History of Modern U.S. Military Small Arms Ammunition Volume III, 1946 - 1977

The History of Modern U.S. Military Small Arms Ammunition Volume III

Volume III is the continuation of the well-known series which began in 1967 and is “required reading” for anyone with an interest in U.S. military small arms ammunition and its development. Twenty-two years in the making, the book completes the series of three volumes and without it, no collector’s reference library can be complete.

Spanning 650 pages (more than twice the size of Volumes I and II combined), there are 1,077 cartridge, bullet, case, and headstamp drawings in the book and 202 box labels illustrated. Most of the experimental, sometimes bizarre, cartridges described and illustrated are seen here for the first time ever, while the old standards such as .38 Special, .45 ACP, .30 Carbine, .30-06, 9mm, and shotgun shells are updated, often with surprising variations.

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Hackley, Woodin, and Scranton

Frank Hackley had been collecting information regarding U.S. military small arms ammunition (SAA) on card files since the mid-1950s and when he was stationed at the U.S. Naval Explosive Ordnance Disposal (EOD) School in Indian Head, Maryland, as an instructor, he had access to the National Archives records in Washington, D.C., where he spent most weekends researching SAA.

Bill Woodin remembers his first cartridge, which he found in his grandparents’ attic in the early 1930s. Although he had no idea what it was at the time (later identified as a 13mm German WWI anti-tank round), it sparked his interest in ammunition.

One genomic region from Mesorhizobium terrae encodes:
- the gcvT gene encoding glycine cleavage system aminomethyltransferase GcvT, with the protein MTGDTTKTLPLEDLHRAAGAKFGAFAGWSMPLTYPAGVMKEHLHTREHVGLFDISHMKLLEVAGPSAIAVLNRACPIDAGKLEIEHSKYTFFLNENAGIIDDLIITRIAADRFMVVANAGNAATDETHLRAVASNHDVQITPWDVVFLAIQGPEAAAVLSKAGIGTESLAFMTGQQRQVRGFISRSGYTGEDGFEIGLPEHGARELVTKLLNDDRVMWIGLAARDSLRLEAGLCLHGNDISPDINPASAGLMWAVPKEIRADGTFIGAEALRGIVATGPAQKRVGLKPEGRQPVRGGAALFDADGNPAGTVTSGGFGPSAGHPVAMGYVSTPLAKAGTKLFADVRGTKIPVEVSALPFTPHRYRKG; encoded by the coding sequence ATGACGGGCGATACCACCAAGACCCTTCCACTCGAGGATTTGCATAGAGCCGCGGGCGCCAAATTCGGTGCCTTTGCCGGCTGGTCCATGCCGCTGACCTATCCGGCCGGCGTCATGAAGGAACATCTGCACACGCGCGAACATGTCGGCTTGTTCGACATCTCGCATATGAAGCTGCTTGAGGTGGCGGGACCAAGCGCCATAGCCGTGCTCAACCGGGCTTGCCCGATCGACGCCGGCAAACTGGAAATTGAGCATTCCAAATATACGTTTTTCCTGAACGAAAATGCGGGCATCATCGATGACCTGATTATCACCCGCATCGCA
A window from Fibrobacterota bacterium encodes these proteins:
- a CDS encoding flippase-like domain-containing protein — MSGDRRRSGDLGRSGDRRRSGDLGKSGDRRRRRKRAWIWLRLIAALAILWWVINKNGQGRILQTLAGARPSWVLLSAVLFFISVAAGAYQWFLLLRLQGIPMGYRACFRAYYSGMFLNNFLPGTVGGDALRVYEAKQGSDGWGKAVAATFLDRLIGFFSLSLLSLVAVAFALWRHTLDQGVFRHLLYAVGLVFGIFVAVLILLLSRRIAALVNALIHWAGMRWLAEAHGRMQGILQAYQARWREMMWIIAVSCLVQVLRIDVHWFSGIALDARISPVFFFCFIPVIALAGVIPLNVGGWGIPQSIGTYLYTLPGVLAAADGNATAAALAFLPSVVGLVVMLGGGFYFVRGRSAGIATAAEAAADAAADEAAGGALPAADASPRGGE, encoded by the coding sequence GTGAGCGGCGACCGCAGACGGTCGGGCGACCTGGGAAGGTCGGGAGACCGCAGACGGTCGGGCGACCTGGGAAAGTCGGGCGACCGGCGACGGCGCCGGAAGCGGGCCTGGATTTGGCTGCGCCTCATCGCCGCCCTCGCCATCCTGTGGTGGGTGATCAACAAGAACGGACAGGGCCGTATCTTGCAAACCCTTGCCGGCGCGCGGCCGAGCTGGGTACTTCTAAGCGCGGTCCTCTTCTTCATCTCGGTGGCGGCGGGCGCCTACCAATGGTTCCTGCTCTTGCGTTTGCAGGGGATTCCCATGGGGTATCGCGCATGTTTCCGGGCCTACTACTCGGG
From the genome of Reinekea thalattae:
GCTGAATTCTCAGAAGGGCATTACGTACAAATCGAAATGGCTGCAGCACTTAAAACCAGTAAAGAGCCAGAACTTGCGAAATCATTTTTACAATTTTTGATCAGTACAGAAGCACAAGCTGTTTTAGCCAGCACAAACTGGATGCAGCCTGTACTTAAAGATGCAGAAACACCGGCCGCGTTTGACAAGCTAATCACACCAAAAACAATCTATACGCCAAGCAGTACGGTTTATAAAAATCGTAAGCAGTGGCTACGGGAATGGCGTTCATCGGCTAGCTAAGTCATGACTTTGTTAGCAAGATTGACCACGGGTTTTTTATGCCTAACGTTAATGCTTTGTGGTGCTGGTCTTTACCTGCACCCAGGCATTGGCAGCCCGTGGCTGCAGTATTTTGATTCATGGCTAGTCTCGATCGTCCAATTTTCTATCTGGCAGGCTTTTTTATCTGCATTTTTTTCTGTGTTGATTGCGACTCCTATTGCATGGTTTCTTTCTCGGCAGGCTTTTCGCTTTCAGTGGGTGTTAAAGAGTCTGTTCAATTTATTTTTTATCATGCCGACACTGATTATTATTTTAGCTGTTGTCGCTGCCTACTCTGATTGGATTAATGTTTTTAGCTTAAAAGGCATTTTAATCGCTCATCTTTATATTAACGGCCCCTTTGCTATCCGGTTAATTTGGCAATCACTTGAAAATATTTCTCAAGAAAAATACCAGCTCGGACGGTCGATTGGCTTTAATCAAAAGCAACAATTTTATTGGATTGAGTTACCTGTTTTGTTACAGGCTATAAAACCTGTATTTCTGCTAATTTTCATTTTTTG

Gene Scranton got out of the Army in 1946 and was already collecting cartridges. Later, he used his drafting ability and experience working at the San Diego Gas and Electric Company to establish his reputation as a top-rate cartridge illustrator.

Hackley and Woodin first met in 1952 after Hackley returned to the U.S. from Korea, although the two had been corresponding since 1950. Hackley answered an ad Woodin had in the NRA’s American Rifleman magazine wanting to buy military cartridges for his collection. Hackley and Scranton first met in 1955 at a California Cartridge Show, and they stayed in contact. The three authors often talked about and planned a series of books on military cartridges, both U.S. and foreign, including a “case type” book on medium calibers; however, only the three “history” volumes were published.

Hackley began the draft of History of Modern U.S. Military Small Arms Ammunition, Volume I, 1880 – 1939 in 1957. The Volume I cutoff date of 1939 was primarily based on the Archives Ordnance Records Inventory, which started about 1816 and went to 1939. WW II records started in 1940 and ended in 1945, but these were located in a satellite National Archives facility away from D.C. Hackley’s job was to write the first draft from his card files and incorporate Woodin’s inputs based on specimens in his collection to add to and sometimes correct what the official records stated. Scranton was to make the drawings from specimens and official ordnance drawings and do the index. A family member of one of the authors had already published a book through The Macmillan Company and was working on another and because of this connection, Macmillan agreed to publish Volume I in 1967.

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